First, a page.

The Technology in Domino’s Pizza: How Asian Firms Can Have Enduring Pizzazz (Bamboo Innovator Insight)

The following article is extracted from the Bamboo Innovator Insight weekly column blog related to the context and thought leadership behind the stock idea generation process of Asian wide-moat businesses that are featured in the monthly entitled The Moat Report Asia. Fellow value investors get to go behind the scene to learn thought-provoking timely insights on key macro and industry trends in Asia, as well as benefit from the occasional discussion of potential red flags, misgovernance or fraud-detection trails ahead of time to enhance the critical-thinking skill about the myriad pitfalls of investing in Asia at the microstructure- and firm-level.

  • The Technology in Domino’s Pizza: How Asian Firms Can Have Enduring Pizzazz, Oct 21, 2013 (Moat Report Asia, BeyondProxy)


Dear Friends and All,

The Technology in Domino’s Pizza: How Asian Firms Can Have Enduring Pizzazz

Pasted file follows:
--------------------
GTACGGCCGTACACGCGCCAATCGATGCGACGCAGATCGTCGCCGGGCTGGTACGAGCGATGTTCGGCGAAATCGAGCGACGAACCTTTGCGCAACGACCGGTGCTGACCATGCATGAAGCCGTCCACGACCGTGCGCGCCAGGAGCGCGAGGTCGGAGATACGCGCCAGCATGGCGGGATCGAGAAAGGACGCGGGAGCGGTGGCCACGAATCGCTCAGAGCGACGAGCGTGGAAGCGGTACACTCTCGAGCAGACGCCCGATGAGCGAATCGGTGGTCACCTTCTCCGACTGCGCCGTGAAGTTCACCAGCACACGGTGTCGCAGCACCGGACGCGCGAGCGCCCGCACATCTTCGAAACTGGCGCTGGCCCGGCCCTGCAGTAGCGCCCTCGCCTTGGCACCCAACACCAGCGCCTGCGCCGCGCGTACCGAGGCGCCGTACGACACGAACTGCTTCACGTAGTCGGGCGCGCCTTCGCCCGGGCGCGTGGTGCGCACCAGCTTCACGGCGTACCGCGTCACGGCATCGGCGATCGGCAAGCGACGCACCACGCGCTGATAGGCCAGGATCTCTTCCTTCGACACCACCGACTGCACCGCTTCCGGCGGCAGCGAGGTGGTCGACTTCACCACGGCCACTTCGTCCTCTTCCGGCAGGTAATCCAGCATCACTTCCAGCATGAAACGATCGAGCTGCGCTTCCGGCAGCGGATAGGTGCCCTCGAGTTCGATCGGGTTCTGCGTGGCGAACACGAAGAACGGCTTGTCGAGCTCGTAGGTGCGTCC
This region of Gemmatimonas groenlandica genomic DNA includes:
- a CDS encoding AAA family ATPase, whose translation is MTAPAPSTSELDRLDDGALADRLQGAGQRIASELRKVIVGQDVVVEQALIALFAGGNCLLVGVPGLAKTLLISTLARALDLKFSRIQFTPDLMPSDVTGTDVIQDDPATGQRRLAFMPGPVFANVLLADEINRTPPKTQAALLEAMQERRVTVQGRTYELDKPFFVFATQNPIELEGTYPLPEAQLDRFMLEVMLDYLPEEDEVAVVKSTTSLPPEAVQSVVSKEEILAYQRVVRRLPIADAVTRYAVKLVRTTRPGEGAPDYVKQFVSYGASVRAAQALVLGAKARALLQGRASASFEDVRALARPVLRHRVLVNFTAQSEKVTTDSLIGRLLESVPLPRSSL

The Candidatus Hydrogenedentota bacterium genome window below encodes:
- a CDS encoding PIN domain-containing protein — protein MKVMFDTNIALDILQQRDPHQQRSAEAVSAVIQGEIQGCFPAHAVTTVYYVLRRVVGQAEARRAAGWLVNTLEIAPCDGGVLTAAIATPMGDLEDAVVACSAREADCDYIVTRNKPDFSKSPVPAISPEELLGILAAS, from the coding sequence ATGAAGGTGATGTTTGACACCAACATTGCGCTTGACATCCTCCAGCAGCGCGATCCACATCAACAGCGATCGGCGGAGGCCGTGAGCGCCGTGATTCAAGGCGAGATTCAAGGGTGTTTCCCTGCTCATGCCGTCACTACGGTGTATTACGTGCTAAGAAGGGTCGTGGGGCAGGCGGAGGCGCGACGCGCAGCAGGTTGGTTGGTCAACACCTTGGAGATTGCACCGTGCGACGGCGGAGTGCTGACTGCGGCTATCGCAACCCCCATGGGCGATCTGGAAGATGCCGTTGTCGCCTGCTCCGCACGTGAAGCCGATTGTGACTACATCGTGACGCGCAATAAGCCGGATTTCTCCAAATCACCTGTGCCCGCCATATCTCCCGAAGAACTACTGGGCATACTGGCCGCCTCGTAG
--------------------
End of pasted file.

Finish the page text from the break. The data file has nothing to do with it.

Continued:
Technology in pizza? Don’t roll your eyes! Embedding technology into the business model had produced a stunning 570% return (excluding dividends) at ASX-listed Domino’s Pizza Enterprises (ASX: DMP AU, MV A$1.2 billion) since its listing in Jan 2005, compared to a 32% rise for the ASX 200 index over the same period. Familiar readers will have profited because they know that scaling by technology as an enabler and embedded into the business model design is one of the key characteristics of the resilient Bamboo Innovator, akin to Wal-Mart’s satellite-linked network of stores to share and exchange information internally and with their suppliers, as well as to mine consumer data into actionable business intelligence to ensure that customers have the products they want, when they want and at the right price.